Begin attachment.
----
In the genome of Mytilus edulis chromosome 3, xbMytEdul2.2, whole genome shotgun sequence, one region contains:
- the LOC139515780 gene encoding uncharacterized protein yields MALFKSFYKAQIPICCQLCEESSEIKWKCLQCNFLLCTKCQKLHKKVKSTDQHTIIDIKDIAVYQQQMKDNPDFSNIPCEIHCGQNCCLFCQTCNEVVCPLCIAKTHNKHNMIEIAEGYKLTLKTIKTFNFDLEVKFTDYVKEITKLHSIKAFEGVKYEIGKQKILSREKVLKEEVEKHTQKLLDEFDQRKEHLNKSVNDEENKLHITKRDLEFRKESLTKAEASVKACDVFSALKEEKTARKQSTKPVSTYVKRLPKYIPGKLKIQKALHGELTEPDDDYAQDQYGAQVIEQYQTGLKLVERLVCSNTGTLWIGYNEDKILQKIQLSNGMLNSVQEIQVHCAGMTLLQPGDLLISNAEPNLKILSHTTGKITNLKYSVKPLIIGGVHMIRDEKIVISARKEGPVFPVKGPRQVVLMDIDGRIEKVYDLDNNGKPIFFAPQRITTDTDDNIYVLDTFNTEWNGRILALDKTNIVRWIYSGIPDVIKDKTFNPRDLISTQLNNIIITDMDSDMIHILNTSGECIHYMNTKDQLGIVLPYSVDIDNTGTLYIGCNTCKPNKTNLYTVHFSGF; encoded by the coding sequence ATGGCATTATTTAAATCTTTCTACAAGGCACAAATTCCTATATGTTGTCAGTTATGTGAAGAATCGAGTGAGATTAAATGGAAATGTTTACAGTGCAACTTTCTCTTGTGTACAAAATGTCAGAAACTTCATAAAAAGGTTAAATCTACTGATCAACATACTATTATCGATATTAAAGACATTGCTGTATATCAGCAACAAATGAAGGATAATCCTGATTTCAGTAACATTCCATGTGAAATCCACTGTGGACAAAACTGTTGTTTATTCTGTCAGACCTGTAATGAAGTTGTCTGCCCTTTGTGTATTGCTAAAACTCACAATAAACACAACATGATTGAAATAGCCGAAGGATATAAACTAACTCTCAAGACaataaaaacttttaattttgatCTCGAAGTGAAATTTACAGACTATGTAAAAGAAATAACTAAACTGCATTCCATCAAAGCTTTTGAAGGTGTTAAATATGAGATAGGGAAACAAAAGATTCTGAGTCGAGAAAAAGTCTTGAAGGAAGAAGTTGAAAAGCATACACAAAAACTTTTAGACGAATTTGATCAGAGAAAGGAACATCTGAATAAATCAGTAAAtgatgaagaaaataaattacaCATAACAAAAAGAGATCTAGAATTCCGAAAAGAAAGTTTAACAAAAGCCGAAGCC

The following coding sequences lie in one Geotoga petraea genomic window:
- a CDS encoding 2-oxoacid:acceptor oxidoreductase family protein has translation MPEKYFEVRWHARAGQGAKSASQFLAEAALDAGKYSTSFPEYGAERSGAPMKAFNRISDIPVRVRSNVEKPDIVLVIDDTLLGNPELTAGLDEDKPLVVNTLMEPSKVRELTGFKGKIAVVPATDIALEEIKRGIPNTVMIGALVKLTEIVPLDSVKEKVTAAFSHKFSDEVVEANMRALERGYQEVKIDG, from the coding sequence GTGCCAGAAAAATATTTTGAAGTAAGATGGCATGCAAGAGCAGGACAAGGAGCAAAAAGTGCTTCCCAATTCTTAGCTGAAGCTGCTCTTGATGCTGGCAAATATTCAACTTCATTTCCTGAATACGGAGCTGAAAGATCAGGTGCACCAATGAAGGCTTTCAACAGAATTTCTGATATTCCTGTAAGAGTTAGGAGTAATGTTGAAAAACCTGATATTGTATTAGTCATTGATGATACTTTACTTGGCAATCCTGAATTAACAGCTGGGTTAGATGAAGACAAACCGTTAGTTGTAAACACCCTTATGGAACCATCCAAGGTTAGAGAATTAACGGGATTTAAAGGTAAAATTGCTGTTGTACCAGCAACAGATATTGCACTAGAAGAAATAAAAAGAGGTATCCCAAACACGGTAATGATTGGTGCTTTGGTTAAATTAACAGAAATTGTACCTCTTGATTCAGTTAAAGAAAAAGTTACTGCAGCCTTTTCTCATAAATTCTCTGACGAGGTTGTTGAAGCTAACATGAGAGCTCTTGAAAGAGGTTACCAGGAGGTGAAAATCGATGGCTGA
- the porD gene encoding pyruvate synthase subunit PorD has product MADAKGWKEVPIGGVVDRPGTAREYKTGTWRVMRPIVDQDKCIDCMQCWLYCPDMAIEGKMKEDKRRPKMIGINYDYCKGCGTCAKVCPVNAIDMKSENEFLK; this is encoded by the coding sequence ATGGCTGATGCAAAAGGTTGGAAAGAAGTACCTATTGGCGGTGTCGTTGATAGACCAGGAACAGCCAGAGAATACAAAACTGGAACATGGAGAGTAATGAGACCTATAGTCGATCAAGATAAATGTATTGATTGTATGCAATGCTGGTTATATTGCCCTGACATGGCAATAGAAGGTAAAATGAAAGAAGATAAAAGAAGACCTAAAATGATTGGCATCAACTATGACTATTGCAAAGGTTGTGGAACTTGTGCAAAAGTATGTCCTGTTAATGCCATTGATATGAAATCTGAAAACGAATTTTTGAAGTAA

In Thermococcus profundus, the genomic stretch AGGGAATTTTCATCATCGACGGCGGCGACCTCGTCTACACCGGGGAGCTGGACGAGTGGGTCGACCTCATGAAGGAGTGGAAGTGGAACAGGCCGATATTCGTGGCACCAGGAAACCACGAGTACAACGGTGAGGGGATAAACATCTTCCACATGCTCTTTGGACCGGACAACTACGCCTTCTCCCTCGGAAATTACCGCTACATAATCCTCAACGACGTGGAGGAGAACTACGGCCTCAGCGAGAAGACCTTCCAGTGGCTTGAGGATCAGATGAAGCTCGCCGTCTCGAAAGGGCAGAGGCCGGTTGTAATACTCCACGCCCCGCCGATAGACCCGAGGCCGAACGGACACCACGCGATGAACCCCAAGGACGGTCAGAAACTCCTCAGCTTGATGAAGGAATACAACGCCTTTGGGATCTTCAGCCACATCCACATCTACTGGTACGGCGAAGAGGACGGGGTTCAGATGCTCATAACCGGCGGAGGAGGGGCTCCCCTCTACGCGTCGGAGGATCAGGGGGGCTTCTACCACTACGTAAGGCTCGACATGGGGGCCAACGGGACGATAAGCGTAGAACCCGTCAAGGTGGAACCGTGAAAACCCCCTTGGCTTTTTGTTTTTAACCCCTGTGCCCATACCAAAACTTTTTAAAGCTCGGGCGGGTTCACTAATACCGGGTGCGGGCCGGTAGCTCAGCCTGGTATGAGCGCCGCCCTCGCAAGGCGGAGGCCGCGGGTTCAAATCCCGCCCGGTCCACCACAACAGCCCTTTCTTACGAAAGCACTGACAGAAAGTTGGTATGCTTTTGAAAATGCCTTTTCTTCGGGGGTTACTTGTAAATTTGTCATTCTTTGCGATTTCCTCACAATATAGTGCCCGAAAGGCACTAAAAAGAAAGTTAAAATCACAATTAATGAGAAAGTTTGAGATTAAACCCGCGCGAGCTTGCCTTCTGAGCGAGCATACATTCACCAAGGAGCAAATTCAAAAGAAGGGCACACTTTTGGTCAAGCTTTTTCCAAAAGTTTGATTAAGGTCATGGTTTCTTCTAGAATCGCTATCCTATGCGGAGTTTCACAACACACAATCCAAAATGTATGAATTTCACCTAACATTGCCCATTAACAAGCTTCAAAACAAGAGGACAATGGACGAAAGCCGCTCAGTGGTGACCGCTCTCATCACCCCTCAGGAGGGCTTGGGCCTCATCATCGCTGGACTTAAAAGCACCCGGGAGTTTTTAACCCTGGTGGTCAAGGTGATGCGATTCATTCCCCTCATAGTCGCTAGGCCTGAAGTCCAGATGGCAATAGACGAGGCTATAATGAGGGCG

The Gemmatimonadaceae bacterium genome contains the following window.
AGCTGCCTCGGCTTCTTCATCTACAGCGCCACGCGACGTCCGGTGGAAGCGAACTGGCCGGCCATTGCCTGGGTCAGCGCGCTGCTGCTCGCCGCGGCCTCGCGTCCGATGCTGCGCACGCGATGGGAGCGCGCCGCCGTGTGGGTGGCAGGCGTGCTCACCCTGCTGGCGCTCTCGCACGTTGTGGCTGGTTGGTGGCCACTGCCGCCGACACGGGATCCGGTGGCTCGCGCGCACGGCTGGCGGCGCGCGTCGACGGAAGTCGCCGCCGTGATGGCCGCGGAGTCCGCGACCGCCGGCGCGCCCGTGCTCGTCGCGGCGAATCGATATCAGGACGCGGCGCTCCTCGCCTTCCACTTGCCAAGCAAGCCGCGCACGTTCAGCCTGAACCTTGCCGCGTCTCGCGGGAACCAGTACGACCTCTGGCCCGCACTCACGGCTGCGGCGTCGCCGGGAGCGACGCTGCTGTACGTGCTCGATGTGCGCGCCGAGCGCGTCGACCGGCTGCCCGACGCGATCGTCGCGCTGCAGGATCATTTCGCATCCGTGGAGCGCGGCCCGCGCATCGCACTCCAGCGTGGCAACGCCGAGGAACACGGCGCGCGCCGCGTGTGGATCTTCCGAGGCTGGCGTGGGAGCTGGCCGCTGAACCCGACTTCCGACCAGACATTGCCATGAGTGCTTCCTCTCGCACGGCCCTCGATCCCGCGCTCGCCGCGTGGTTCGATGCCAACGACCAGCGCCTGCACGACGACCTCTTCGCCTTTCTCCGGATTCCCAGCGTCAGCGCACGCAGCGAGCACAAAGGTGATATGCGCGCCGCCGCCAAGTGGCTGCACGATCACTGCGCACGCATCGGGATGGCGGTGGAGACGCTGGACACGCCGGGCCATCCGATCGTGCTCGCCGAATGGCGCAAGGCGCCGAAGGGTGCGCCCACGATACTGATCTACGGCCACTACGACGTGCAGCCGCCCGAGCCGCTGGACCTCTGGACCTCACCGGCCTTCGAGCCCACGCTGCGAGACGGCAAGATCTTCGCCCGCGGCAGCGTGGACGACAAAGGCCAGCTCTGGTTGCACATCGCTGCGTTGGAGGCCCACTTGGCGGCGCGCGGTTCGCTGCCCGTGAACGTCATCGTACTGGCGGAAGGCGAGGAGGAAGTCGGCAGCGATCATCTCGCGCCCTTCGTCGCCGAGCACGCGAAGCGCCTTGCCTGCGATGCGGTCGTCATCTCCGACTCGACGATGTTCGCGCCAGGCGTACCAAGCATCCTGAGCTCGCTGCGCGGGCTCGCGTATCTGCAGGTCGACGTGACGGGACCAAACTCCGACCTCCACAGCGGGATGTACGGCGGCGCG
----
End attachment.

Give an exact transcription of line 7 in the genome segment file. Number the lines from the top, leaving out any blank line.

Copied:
The Gemmatimonadaceae bacterium genome contains the following window.